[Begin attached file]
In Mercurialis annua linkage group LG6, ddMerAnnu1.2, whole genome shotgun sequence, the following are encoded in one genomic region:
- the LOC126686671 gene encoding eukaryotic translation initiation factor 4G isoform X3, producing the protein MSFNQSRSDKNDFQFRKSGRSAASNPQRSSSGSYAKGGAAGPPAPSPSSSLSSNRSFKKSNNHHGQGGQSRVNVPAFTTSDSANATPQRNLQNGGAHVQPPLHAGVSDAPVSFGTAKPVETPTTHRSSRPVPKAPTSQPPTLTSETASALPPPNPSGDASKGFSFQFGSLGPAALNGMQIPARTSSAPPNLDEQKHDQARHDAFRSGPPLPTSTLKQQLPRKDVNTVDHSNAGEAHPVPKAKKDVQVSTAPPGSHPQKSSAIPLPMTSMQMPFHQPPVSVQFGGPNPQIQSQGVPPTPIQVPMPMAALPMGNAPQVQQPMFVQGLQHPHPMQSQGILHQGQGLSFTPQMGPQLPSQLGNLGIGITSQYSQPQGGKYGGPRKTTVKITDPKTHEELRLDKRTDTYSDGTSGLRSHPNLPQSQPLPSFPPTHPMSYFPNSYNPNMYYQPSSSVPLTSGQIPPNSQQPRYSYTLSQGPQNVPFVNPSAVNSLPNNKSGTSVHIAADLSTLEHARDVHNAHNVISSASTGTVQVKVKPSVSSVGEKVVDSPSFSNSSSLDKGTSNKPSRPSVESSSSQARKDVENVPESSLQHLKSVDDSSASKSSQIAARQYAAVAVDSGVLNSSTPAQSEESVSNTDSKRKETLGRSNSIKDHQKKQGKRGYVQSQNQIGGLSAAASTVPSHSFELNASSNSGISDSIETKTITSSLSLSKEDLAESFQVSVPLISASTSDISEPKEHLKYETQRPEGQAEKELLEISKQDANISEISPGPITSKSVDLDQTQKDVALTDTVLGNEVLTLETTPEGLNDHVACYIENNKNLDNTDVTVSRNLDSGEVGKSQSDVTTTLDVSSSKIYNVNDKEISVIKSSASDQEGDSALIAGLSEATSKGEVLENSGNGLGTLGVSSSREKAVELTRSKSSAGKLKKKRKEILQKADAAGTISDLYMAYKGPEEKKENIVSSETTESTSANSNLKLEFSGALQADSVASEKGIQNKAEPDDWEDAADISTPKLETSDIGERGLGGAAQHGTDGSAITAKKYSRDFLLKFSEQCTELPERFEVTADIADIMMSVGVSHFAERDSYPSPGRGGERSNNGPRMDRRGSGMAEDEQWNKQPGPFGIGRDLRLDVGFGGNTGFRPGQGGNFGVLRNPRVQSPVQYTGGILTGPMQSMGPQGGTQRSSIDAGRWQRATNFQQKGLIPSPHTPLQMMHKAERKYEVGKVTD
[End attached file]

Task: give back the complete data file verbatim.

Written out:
In Mercurialis annua linkage group LG6, ddMerAnnu1.2, whole genome shotgun sequence, the following are encoded in one genomic region:
- the LOC126686671 gene encoding eukaryotic translation initiation factor 4G isoform X3, producing the protein MSFNQSRSDKNDFQFRKSGRSAASNPQRSSSGSYAKGGAAGPPAPSPSSSLSSNRSFKKSNNHHGQGGQSRVNVPAFTTSDSANATPQRNLQNGGAHVQPPLHAGVSDAPVSFGTAKPVETPTTHRSSRPVPKAPTSQPPTLTSETASALPPPNPSGDASKGFSFQFGSLGPAALNGMQIPARTSSAPPNLDEQKHDQARHDAFRSGPPLPTSTLKQQLPRKDVNTVDHSNAGEAHPVPKAKKDVQVSTAPPGSHPQKSSAIPLPMTSMQMPFHQPPVSVQFGGPNPQIQSQGVPPTPIQVPMPMAALPMGNAPQVQQPMFVQGLQHPHPMQSQGILHQGQGLSFTPQMGPQLPSQLGNLGIGITSQYSQPQGGKYGGPRKTTVKITDPKTHEELRLDKRTDTYSDGTSGLRSHPNLPQSQPLPSFPPTHPMSYFPNSYNPNMYYQPSSSVPLTSGQIPPNSQQPRYSYTLSQGPQNVPFVNPSAVNSLPNNKSGTSVHIAADLSTLEHARDVHNAHNVISSASTGTVQVKVKPSVSSVGEKVVDSPSFSNSSSLDKGTSNKPSRPSVESSSSQARKDVENVPESSLQHLKSVDDSSASKSSQIAARQYAAVAVDSGVLNSSTPAQSEESVSNTDSKRKETLGRSNSIKDHQKKQGKRGYVQSQNQIGGLSAAASTVPSHSFELNASSNSGISDSIETKTITSSLSLSKEDLAESFQVSVPLISASTSDISEPKEHLKYETQRPEGQAEKELLEISKQDANISEISPGPITSKSVDLDQTQKDVALTDTVLGNEVLTLETTPEGLNDHVACYIENNKNLDNTDVTVSRNLDSGEVGKSQSDVTTTLDVSSSKIYNVNDKEISVIKSSASDQEGDSALIAGLSEATSKGEVLENSGNGLGTLGVSSSREKAVELTRSKSSAGKLKKKRKEILQKADAAGTISDLYMAYKGPEEKKENIVSSETTESTSANSNLKLEFSGALQADSVASEKGIQNKAEPDDWEDAADISTPKLETSDIGERGLGGAAQHGTDGSAITAKKYSRDFLLKFSEQCTELPERFEVTADIADIMMSVGVSHFAERDSYPSPGRGGERSNNGPRMDRRGSGMAEDEQWNKQPGPFGIGRDLRLDVGFGGNTGFRPGQGGNFGVLRNPRVQSPVQYTGGILTGPMQSMGPQGGTQRSSIDAGRWQRATNFQQKGLIPSPHTPLQMMHKAERKYEVGKVTD